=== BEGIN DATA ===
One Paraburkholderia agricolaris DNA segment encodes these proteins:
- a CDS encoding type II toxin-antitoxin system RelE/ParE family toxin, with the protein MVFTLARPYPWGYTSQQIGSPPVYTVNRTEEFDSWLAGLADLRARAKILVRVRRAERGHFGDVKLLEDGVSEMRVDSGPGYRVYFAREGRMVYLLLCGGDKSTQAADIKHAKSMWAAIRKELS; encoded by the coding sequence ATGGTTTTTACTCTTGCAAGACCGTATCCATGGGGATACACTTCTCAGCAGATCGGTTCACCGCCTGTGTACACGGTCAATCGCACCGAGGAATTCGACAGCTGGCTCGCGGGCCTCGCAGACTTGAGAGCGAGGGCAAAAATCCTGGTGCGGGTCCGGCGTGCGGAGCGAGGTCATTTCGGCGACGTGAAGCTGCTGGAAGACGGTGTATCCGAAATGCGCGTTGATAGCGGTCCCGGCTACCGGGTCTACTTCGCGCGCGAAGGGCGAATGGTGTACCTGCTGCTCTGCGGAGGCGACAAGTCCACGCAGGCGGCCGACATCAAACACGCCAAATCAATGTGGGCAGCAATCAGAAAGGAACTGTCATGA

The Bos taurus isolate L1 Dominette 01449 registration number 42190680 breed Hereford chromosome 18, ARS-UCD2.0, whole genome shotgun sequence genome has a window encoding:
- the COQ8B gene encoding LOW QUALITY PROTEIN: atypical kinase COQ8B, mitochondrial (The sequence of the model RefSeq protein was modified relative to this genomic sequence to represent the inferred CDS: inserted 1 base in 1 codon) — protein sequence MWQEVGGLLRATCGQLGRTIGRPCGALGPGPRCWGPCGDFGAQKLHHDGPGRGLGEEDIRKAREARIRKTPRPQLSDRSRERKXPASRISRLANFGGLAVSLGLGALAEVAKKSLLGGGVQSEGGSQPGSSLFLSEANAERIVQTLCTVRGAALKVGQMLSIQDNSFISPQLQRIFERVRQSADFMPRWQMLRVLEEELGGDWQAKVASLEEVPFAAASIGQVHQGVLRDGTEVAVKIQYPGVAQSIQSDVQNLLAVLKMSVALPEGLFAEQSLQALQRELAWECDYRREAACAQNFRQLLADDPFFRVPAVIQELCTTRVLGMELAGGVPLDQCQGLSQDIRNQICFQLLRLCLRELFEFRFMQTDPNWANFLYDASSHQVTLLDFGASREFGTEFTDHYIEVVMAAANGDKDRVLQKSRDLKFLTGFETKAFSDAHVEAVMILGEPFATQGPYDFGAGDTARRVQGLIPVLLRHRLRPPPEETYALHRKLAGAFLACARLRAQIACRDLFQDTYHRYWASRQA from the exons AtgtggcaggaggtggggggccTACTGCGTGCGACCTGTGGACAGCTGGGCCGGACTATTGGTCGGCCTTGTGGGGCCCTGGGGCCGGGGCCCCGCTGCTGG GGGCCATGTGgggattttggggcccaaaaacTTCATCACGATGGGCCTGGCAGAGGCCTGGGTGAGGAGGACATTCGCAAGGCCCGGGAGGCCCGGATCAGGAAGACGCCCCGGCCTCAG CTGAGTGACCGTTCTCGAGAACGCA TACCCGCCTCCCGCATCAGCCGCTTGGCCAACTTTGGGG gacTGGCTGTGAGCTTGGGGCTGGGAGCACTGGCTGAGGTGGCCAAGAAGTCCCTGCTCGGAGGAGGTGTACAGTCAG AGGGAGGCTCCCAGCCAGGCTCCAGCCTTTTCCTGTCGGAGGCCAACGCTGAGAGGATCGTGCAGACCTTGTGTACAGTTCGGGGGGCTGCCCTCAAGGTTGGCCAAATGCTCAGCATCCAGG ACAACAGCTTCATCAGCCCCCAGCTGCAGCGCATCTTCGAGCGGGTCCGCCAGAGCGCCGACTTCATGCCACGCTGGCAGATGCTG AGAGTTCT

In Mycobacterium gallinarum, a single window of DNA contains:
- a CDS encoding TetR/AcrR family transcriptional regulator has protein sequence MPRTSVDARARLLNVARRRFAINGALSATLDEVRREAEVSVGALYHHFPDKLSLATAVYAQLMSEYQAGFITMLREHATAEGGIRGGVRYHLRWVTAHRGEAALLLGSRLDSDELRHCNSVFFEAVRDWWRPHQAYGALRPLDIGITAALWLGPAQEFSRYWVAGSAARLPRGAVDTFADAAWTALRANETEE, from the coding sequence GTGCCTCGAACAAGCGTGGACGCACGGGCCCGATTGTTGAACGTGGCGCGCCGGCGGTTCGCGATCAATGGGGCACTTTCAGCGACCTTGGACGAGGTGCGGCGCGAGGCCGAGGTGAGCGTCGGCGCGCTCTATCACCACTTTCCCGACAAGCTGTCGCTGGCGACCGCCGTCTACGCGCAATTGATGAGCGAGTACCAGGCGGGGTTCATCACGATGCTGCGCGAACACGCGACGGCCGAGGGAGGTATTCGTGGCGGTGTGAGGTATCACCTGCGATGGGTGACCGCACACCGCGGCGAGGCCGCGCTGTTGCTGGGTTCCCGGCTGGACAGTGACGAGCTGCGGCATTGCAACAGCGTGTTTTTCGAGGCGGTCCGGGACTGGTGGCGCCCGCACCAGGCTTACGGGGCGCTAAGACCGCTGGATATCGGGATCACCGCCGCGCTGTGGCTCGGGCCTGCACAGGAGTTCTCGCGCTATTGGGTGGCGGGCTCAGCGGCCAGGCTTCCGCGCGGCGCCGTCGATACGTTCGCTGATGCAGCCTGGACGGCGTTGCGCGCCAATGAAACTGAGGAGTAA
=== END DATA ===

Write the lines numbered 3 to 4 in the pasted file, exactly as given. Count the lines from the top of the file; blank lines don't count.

The Bos taurus isolate L1 Dominette 01449 registration number 42190680 breed Hereford chromosome 18, ARS-UCD2.0, whole genome shotgun sequence genome has a window encoding:
- the COQ8B gene encoding LOW QUALITY PROTEIN: atypical kinase COQ8B, mitochondrial (The sequence of the model RefSeq protein was modified relative to this genomic sequence to represent the inferred CDS: inserted 1 base in 1 codon) — protein sequence MWQEVGGLLRATCGQLGRTIGRPCGALGPGPRCWGPCGDFGAQKLHHDGPGRGLGEEDIRKAREARIRKTPRPQLSDRSRERKXPASRISRLANFGGLAVSLGLGALAEVAKKSLLGGGVQSEGGSQPGSSLFLSEANAERIVQTLCTVRGAALKVGQMLSIQDNSFISPQLQRIFERVRQSADFMPRWQMLRVLEEELGGDWQAKVASLEEVPFAAASIGQVHQGVLRDGTEVAVKIQYPGVAQSIQSDVQNLLAVLKMSVALPEGLFAEQSLQALQRELAWECDYRREAACAQNFRQLLADDPFFRVPAVIQELCTTRVLGMELAGGVPLDQCQGLSQDIRNQICFQLLRLCLRELFEFRFMQTDPNWANFLYDASSHQVTLLDFGASREFGTEFTDHYIEVVMAAANGDKDRVLQKSRDLKFLTGFETKAFSDAHVEAVMILGEPFATQGPYDFGAGDTARRVQGLIPVLLRHRLRPPPEETYALHRKLAGAFLACARLRAQIACRDLFQDTYHRYWASRQA from the exons AtgtggcaggaggtggggggccTACTGCGTGCGACCTGTGGACAGCTGGGCCGGACTATTGGTCGGCCTTGTGGGGCCCTGGGGCCGGGGCCCCGCTGCTGG GGGCCATGTGgggattttggggcccaaaaacTTCATCACGATGGGCCTGGCAGAGGCCTGGGTGAGGAGGACATTCGCAAGGCCCGGGAGGCCCGGATCAGGAAGACGCCCCGGCCTCAG CTGAGTGACCGTTCTCGAGAACGCA TACCCGCCTCCCGCATCAGCCGCTTGGCCAACTTTGGGG gacTGGCTGTGAGCTTGGGGCTGGGAGCACTGGCTGAGGTGGCCAAGAAGTCCCTGCTCGGAGGAGGTGTACAGTCAG AGGGAGGCTCCCAGCCAGGCTCCAGCCTTTTCCTGTCGGAGGCCAACGCTGAGAGGATCGTGCAGACCTTGTGTACAGTTCGGGGGGCTGCCCTCAAGGTTGGCCAAATGCTCAGCATCCAGG ACAACAGCTTCATCAGCCCCCAGCTGCAGCGCATCTTCGAGCGGGTCCGCCAGAGCGCCGACTTCATGCCACGCTGGCAGATGCTG AGAGTTCT